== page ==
author: Fifty Cent
date: Razorbill; November 2011
main character: Burton “Butterball”
Reading Level: 5.0
I think I’ve done some pretty good book pairings here on CrazyQuiltEdi Blog. After a recent session at ALAN, I’ve come to realize there are many, many ways to pair books. In addition to book pairings, bloggers often pair books with cities and music. At ALAN, I realized books can be paired with works of art! And why not beverages? Foods? Games? I hope to start something new here by creating some rather unusual book parents that can be used to relate stories to readers in new ways. Today, I’m doing it with Playground.
Curtis ‘Fifty Cent’ Jackson’s first book From Pieces to Weight was written in 2006. A year later, he entered the publishing with his imprint, G-Unit Books where he quickly co-wrote The Ski Mask and the 50th Law. The message he delivered in these books and in his song lyrics is quite different from the message in Playground. Did 50 Cent really write this on his own? All I know is that whoever wrote it will be going ‘straight to the bank’.
We first see Butterball as he meets the counselor he’s been required to visit so that he can stay in school. He’s not giving up a thing to this lady who is obviously quite square. He will not tell her how little regard he has for his mother, why he beat Maurice or how he feels about anything. We do learn that Butterball blames his mother for everything wrong with his life and makes excuses for everything his father does. He’s a very real young male character who struggles with so much pain in understanding the world around him that until people who cared about him reached out to him, he would lash out at anyone who got in his way. This is one of the rare books where you realize the character is just a child, just a child trying to figure things out.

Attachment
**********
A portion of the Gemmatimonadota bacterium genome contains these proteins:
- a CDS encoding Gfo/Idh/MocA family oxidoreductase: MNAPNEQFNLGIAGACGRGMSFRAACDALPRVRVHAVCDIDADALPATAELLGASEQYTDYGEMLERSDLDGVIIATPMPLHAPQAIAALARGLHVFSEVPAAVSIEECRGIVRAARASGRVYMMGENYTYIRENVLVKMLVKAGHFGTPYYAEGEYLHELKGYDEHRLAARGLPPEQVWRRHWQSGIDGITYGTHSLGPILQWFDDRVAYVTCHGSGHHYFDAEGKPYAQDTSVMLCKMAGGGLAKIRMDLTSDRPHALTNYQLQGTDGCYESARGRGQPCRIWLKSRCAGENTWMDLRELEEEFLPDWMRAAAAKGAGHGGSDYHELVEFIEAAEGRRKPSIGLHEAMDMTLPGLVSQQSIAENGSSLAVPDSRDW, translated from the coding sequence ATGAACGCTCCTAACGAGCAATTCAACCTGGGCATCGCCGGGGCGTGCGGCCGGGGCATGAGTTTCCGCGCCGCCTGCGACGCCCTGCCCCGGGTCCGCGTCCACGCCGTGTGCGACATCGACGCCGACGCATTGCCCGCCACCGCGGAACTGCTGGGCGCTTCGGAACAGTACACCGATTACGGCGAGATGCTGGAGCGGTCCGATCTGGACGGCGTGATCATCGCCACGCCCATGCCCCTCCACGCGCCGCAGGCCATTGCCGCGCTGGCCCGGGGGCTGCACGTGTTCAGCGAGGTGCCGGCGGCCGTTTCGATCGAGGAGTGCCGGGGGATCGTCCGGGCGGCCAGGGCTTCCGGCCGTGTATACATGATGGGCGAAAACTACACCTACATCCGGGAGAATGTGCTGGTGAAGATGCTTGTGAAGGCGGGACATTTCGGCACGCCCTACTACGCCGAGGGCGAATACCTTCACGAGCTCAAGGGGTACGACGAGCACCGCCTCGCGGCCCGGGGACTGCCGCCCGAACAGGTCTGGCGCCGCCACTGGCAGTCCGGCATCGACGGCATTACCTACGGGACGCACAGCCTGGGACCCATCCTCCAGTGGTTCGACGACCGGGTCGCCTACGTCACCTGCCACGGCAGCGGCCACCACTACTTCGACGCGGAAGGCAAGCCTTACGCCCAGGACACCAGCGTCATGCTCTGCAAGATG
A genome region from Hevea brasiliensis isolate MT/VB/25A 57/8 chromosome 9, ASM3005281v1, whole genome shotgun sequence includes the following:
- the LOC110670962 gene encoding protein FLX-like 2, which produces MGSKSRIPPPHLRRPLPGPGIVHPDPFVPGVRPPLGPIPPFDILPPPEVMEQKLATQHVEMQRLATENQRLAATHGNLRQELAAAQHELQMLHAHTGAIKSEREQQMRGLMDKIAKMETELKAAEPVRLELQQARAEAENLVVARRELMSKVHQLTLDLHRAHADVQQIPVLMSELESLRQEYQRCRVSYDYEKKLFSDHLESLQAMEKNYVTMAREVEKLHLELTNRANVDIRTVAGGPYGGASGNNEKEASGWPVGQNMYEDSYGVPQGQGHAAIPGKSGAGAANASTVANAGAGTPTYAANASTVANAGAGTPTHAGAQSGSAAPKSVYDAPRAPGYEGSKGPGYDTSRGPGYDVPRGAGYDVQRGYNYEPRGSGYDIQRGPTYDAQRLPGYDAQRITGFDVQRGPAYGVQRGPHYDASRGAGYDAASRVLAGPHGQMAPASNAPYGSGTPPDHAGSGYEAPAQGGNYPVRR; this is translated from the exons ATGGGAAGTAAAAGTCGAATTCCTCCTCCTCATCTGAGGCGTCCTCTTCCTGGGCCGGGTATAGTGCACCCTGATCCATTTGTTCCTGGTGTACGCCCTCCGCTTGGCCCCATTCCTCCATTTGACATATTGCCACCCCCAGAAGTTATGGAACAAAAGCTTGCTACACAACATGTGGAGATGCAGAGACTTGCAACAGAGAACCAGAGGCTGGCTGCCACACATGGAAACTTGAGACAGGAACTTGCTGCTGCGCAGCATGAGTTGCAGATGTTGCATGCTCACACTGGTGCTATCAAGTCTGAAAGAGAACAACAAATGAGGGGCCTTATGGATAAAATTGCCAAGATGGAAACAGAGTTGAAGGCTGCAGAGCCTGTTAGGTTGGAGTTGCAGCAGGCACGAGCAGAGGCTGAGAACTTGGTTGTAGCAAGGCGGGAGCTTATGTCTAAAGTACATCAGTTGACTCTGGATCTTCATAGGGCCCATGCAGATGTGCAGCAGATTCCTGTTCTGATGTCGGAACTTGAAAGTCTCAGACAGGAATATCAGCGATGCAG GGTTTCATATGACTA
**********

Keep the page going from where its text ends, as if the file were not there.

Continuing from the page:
While we are inside Butterball’s head in this first person narrative, his revelations though subtle are quite clear as they often are when we’re figuring life out. It’s just short of masterful, the way we’re intellectually guided through Butterball’s growth process.
My pairing for this book was so obvious to me: my mom’s Butterball cookies. In the book, Butterball’s mom was a crucial part of his life, both in his early destructive days and in his transformation. He claimed the name ‘Butterball’ just like young people claim the n-word, hoping to disarm those who used it against him.
I’ve always called these cookies Butterballs, though most people call them Mexican Wedding Cakes. (Honestly, I don’t think they’re the same recipe.) These are the only cookies my sister and I can remember my mom making, so they’re pretty special to me, as Butterball was to his mom.
How to use this with young readers?
Pre-reading: Bake the cookies with the students and talk about relationships with moms. You can encourage students to talk about their relationships with their own moms but if you know this is going to be painful, talk about moms on television.
post reading: read the recipe for Butterball cookies with the students then, ask them what ingredients make up Butterball the person.